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Political Evil: What It Is and How to Combat It
352 pp., $16.00
Stranger in a Strange Land: Eric Miller
This is a guest column by Eric Miller, professor of American history at Geneva College and author most recently of Glimpses of Another Land: Spiritual Hopes, Political Longing (Cascade).
In Political Evil: What It Is and How to Combat It, Alan Wolfe addresses the ongoing crisis of Western democracies. Published in September 2011, marking the tenth anniversary of 9/11, his book is even more timely today, amid the debate over drone killings.
So what is "political evil" as Wolfe understands it? The term turns out to be considerably narrower in meaning than one might imagine, given the broad swath of reality the words "political" and "evil" usually cover. In this book Wolfe is not calling attention to, say, Nixonian varieties of evil: deceit, thievery, graft. Nor does the dull presence of a solipsistic citizenry qualify for him as political evil. No, Wolfe wants us to think of political evil as "the willful, malevolent, gratuitous death, destruction, and suffering inflicted upon innocent people by the leaders of movements and states in their strategic efforts to achieve realizable objectives."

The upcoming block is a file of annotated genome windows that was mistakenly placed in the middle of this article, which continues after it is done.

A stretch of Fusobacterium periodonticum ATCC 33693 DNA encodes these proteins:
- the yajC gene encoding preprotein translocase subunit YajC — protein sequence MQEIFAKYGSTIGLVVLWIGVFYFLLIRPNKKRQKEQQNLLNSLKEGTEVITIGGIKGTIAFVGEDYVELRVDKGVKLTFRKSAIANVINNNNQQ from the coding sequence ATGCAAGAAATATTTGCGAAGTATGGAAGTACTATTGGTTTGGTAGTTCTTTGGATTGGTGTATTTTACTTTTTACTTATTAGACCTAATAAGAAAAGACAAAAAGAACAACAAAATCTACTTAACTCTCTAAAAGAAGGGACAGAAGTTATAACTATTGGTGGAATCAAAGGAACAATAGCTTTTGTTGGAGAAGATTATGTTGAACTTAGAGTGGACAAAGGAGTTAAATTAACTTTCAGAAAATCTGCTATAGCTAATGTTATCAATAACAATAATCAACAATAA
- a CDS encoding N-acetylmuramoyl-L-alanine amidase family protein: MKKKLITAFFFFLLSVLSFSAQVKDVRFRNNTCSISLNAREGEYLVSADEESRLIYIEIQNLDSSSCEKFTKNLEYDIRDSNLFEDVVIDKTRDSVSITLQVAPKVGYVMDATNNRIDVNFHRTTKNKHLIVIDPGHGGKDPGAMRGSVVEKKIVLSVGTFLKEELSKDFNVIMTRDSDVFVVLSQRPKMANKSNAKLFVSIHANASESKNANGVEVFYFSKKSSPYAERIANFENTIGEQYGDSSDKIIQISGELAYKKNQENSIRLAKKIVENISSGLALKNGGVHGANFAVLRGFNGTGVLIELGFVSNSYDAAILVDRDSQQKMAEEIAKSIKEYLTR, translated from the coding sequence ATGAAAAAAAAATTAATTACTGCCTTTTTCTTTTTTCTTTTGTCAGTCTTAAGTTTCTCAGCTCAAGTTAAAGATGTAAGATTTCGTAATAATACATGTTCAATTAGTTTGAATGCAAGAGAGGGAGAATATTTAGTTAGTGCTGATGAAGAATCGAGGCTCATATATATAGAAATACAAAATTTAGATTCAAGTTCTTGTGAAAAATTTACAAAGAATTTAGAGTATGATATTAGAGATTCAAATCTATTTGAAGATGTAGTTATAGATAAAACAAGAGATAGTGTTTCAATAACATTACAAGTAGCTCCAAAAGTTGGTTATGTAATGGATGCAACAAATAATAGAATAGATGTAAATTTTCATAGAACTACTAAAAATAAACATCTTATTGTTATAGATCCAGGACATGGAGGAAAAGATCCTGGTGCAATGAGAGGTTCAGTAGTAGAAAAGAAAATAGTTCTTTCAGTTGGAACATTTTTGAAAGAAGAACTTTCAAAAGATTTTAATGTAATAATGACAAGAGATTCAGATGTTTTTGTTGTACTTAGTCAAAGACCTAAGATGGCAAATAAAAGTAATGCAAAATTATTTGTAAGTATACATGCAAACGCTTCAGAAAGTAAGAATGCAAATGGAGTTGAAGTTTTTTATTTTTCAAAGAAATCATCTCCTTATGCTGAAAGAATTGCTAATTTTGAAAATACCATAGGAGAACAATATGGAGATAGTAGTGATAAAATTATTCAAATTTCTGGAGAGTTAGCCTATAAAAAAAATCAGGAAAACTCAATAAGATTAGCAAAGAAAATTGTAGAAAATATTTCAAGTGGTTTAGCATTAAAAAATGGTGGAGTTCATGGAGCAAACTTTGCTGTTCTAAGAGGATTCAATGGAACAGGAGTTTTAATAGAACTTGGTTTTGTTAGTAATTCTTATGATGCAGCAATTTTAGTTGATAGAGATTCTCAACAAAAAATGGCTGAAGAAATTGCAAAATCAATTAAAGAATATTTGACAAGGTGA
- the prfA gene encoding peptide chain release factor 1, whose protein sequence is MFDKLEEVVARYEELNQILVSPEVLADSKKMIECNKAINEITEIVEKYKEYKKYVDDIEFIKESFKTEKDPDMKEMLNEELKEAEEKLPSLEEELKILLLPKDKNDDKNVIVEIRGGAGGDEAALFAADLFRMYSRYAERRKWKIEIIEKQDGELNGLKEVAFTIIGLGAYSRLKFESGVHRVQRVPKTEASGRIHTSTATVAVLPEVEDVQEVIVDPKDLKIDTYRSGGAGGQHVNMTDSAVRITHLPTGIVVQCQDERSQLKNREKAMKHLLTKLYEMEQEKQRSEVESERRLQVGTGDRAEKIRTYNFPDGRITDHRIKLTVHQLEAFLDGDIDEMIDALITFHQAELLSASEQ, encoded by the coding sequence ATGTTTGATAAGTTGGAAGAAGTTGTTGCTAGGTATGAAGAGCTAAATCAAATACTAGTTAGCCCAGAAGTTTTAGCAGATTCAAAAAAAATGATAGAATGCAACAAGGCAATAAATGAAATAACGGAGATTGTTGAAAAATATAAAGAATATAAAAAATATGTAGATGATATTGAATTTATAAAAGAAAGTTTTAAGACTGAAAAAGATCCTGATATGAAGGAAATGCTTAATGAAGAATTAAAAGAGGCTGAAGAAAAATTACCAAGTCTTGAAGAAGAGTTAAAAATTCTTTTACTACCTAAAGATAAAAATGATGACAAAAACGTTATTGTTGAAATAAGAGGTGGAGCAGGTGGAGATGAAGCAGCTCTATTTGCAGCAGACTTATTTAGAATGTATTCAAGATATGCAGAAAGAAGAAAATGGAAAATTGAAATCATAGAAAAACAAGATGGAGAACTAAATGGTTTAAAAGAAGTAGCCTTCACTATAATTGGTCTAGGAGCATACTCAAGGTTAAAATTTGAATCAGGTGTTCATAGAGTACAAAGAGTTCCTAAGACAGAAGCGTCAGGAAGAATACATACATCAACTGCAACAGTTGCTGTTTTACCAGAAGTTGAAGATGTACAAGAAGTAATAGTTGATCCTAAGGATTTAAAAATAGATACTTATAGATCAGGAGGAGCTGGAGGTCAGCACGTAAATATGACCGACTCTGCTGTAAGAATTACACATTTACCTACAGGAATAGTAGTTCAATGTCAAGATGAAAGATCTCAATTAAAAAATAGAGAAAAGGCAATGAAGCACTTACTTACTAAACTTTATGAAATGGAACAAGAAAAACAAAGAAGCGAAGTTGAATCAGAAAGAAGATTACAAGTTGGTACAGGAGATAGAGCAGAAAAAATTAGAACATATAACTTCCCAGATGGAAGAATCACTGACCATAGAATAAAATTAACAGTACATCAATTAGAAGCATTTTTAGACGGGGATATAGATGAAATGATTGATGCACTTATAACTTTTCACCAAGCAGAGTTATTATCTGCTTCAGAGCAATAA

Clearly Wolfe seeks to turn our attention to evil on a grand scale and, given the past two decades of world history, for obvious reasons. He centers the second half of the book on an astute and often illuminating discussion of terrorism, genocide, ethnic cleansing, and "counterevil"—the fighting of political evil with evil. But before he can do this he has to elaborate and defend his thesis on political evil.
Wolfe believes that Western democracies have bought into a long-cultivated assumption that evil in general is vast and prevalent—an error (so he sees it) largely traceable to St. Augustine and his many heirs, including the highly influential 20th-century political philosopher Hannah Arendt. For Wolfe, we may not be possessed by evil but we are, tragically, obsessed with it. "Evil," he contends, ...